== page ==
The purpose of this phase of the CLP is for the booking of settlement by the Lender to engage a Solicitor or Conveyancer and ensure all of the legal requirements have been met. Once all finalised loan documentation has been correctly provided to the Lender by the Customer, the file is forwarded back to the Loan Centre (again either in person or via internal mail) to commence pre-settlement checks. At the same time, the Lender advises a Solicitor/Conveyancer of the pending loan settlement. The Loan Centre book in the official settlement date with the Solicitor/Conveyancer and complete any pre-settlement checks two days prior to this date. On the actual day of settlement, the Loan Centre prepares settlement instructions and attends the settlement meeting (this is actually outsourced to a 3rd party). If settlement is effected, the Loan Centre establishes a loan account and forwards a settlement notice to the Lender. Then Loan Centre prepares a customer letter, waits four days, and completes post settlement checks prior to mailing a settlement letter to both the Lender and the Customer. The Lender will then complete all their post settlement activities and finalise the lending file. The Loan Centre prepares loan stamping and registration details and lodges the mortgage with the Government Titles Office, which finalises their management of the commercial loan documents.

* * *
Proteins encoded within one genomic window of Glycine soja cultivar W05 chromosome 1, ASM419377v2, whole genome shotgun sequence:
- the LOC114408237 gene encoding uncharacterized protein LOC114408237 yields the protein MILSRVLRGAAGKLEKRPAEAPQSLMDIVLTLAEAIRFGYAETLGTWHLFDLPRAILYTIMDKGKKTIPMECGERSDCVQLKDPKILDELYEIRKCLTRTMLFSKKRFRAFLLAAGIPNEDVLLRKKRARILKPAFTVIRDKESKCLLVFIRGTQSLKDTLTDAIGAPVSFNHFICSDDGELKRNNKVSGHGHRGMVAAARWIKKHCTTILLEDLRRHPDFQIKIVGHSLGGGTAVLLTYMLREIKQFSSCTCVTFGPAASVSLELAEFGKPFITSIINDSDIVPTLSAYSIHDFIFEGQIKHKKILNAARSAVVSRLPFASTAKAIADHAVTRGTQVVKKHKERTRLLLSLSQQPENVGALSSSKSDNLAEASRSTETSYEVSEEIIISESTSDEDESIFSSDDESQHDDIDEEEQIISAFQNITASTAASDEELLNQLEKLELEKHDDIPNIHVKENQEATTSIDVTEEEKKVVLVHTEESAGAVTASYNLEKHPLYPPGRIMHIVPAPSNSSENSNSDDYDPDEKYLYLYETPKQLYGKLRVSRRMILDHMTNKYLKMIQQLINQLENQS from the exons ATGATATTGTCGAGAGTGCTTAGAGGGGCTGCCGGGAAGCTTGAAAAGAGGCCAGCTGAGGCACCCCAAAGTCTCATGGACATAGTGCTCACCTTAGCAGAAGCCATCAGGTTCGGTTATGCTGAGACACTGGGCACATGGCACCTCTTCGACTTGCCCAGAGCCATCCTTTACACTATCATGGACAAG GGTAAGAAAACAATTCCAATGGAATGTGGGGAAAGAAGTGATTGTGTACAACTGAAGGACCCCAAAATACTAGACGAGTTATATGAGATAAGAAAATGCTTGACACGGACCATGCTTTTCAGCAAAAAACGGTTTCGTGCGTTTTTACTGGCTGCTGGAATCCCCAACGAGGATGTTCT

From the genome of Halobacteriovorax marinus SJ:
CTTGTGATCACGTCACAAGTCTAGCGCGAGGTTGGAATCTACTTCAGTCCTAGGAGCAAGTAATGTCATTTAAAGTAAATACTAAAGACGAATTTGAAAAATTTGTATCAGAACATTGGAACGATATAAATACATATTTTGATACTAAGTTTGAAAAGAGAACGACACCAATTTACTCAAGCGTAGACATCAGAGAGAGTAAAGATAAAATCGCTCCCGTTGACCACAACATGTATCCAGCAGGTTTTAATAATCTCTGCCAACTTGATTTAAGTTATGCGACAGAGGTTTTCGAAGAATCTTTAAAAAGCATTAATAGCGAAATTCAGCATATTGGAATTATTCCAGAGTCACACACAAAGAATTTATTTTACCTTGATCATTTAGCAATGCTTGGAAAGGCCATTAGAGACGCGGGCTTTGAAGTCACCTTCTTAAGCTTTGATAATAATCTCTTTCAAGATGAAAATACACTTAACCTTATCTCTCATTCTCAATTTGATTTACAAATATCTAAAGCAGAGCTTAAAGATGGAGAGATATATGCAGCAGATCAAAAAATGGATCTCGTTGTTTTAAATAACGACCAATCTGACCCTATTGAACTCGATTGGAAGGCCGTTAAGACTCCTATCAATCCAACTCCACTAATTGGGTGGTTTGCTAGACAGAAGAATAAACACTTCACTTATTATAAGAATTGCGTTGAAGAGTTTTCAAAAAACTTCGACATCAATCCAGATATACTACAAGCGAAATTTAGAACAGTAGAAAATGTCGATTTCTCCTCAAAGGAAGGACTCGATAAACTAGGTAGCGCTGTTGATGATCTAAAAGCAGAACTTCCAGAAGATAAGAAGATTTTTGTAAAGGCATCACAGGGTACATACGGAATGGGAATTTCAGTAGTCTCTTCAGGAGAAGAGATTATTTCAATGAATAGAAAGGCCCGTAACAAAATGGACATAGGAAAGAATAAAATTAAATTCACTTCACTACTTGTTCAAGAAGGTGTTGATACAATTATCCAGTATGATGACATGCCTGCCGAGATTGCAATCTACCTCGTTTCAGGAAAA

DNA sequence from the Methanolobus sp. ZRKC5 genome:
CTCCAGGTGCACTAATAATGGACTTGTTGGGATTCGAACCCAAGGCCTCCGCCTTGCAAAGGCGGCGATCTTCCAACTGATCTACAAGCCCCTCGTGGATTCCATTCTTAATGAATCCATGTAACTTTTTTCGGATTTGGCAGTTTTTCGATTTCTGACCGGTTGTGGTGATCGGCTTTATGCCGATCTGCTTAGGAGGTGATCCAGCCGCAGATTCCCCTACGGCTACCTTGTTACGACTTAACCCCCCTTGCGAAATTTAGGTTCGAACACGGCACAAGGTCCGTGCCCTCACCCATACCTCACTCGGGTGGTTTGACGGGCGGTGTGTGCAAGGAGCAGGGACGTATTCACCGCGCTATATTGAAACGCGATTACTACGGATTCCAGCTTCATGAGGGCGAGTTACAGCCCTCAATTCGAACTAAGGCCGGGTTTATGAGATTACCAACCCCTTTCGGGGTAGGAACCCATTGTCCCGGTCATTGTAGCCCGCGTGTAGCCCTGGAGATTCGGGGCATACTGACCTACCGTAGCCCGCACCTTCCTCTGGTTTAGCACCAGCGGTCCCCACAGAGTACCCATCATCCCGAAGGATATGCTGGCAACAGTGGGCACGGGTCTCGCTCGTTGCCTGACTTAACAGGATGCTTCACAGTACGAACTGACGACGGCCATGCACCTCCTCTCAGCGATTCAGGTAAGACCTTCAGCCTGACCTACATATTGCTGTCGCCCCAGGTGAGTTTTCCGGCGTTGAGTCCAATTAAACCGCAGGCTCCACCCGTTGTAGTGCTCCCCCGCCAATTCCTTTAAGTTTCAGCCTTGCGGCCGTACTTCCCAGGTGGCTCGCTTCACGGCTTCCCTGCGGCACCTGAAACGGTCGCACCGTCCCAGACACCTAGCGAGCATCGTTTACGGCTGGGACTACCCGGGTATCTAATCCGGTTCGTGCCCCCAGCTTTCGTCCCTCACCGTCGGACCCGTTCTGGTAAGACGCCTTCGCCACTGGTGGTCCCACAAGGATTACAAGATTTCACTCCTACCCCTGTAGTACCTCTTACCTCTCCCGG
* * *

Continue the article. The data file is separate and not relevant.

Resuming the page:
Question -Prepare Layered collaboration diagram for CLP  • Consider multiple levels of process models (if required), e.g.  o High-level overview process model  andLow-level detailed process models

 

Guidelines for modelling

This is the core of the report. It should include a description of the assumptions taken when modelling this scenario, and the required process models (value chain – worth 5% and collaboration diagram – worth 45% of the total mark). Research should be conducted, where required, to complement the description of the scenario, e.g. to organize the various services provided by BGM.  It is important not to trivialise BPMN and to include as many advanced concepts into the models as required. The model hierarchy must be well organised and where required it should be distinguished between specialisation and decomposition.  The models have to be correct in terms of both syntax and semantics, and they have to be of high pragmatic quality (i.e. they should be easy to read and as such complex constructs should be avoided when simpler alternatives exist). The experiences within the group have to be consolidated and should go beyond personal statements.